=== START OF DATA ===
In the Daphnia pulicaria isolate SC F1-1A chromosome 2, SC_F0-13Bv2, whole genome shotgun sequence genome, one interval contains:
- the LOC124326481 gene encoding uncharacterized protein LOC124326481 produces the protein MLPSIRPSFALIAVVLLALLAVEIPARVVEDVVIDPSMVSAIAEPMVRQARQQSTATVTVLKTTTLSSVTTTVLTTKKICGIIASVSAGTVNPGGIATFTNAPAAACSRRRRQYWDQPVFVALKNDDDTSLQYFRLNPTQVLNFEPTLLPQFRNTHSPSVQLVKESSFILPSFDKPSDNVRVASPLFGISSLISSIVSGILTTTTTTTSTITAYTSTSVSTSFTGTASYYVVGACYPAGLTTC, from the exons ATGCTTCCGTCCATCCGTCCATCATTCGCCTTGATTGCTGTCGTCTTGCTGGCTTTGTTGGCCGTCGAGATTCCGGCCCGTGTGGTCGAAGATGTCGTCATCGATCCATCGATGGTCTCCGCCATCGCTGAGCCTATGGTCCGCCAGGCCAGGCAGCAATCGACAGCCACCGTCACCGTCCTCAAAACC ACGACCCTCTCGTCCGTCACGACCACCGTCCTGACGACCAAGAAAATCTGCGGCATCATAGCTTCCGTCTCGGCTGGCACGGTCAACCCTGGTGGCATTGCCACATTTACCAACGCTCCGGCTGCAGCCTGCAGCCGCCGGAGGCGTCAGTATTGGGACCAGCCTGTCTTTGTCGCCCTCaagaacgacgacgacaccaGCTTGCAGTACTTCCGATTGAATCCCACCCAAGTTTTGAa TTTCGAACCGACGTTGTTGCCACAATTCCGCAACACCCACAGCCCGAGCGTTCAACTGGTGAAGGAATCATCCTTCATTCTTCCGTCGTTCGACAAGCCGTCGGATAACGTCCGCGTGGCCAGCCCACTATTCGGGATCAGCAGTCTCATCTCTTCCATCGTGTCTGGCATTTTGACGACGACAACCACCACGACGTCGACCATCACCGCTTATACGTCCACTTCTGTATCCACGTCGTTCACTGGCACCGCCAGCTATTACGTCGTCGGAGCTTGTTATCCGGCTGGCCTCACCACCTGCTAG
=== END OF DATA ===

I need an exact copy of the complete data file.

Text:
In the Daphnia pulicaria isolate SC F1-1A chromosome 2, SC_F0-13Bv2, whole genome shotgun sequence genome, one interval contains:
- the LOC124326481 gene encoding uncharacterized protein LOC124326481 produces the protein MLPSIRPSFALIAVVLLALLAVEIPARVVEDVVIDPSMVSAIAEPMVRQARQQSTATVTVLKTTTLSSVTTTVLTTKKICGIIASVSAGTVNPGGIATFTNAPAAACSRRRRQYWDQPVFVALKNDDDTSLQYFRLNPTQVLNFEPTLLPQFRNTHSPSVQLVKESSFILPSFDKPSDNVRVASPLFGISSLISSIVSGILTTTTTTTSTITAYTSTSVSTSFTGTASYYVVGACYPAGLTTC, from the exons ATGCTTCCGTCCATCCGTCCATCATTCGCCTTGATTGCTGTCGTCTTGCTGGCTTTGTTGGCCGTCGAGATTCCGGCCCGTGTGGTCGAAGATGTCGTCATCGATCCATCGATGGTCTCCGCCATCGCTGAGCCTATGGTCCGCCAGGCCAGGCAGCAATCGACAGCCACCGTCACCGTCCTCAAAACC ACGACCCTCTCGTCCGTCACGACCACCGTCCTGACGACCAAGAAAATCTGCGGCATCATAGCTTCCGTCTCGGCTGGCACGGTCAACCCTGGTGGCATTGCCACATTTACCAACGCTCCGGCTGCAGCCTGCAGCCGCCGGAGGCGTCAGTATTGGGACCAGCCTGTCTTTGTCGCCCTCaagaacgacgacgacaccaGCTTGCAGTACTTCCGATTGAATCCCACCCAAGTTTTGAa TTTCGAACCGACGTTGTTGCCACAATTCCGCAACACCCACAGCCCGAGCGTTCAACTGGTGAAGGAATCATCCTTCATTCTTCCGTCGTTCGACAAGCCGTCGGATAACGTCCGCGTGGCCAGCCCACTATTCGGGATCAGCAGTCTCATCTCTTCCATCGTGTCTGGCATTTTGACGACGACAACCACCACGACGTCGACCATCACCGCTTATACGTCCACTTCTGTATCCACGTCGTTCACTGGCACCGCCAGCTATTACGTCGTCGGAGCTTGTTATCCGGCTGGCCTCACCACCTGCTAG